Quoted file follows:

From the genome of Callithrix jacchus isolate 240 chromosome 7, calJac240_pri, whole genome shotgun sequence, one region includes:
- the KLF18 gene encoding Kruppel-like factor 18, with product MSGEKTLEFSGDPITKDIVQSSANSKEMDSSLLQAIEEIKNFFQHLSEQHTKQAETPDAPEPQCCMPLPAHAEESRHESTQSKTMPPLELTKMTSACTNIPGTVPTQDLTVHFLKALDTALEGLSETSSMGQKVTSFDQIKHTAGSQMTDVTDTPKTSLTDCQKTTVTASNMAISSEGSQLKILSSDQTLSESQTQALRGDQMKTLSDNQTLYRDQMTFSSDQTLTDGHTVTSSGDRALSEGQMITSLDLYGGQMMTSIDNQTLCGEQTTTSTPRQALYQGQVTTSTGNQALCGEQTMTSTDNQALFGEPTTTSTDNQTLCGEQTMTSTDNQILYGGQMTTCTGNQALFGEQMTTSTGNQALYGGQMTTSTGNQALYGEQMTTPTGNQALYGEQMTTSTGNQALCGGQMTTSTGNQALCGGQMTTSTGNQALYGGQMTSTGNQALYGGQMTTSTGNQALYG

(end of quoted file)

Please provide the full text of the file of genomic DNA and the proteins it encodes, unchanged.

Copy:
From the genome of Callithrix jacchus isolate 240 chromosome 7, calJac240_pri, whole genome shotgun sequence, one region includes:
- the KLF18 gene encoding Kruppel-like factor 18, with product MSGEKTLEFSGDPITKDIVQSSANSKEMDSSLLQAIEEIKNFFQHLSEQHTKQAETPDAPEPQCCMPLPAHAEESRHESTQSKTMPPLELTKMTSACTNIPGTVPTQDLTVHFLKALDTALEGLSETSSMGQKVTSFDQIKHTAGSQMTDVTDTPKTSLTDCQKTTVTASNMAISSEGSQLKILSSDQTLSESQTQALRGDQMKTLSDNQTLYRDQMTFSSDQTLTDGHTVTSSGDRALSEGQMITSLDLYGGQMMTSIDNQTLCGEQTTTSTPRQALYQGQVTTSTGNQALCGEQTMTSTDNQALFGEPTTTSTDNQTLCGEQTMTSTDNQILYGGQMTTCTGNQALFGEQMTTSTGNQALYGGQMTTSTGNQALYGEQMTTPTGNQALYGEQMTTSTGNQALCGGQMTTSTGNQALCGGQMTTSTGNQALYGGQMTSTGNQALYGGQMTTSTGNQALYG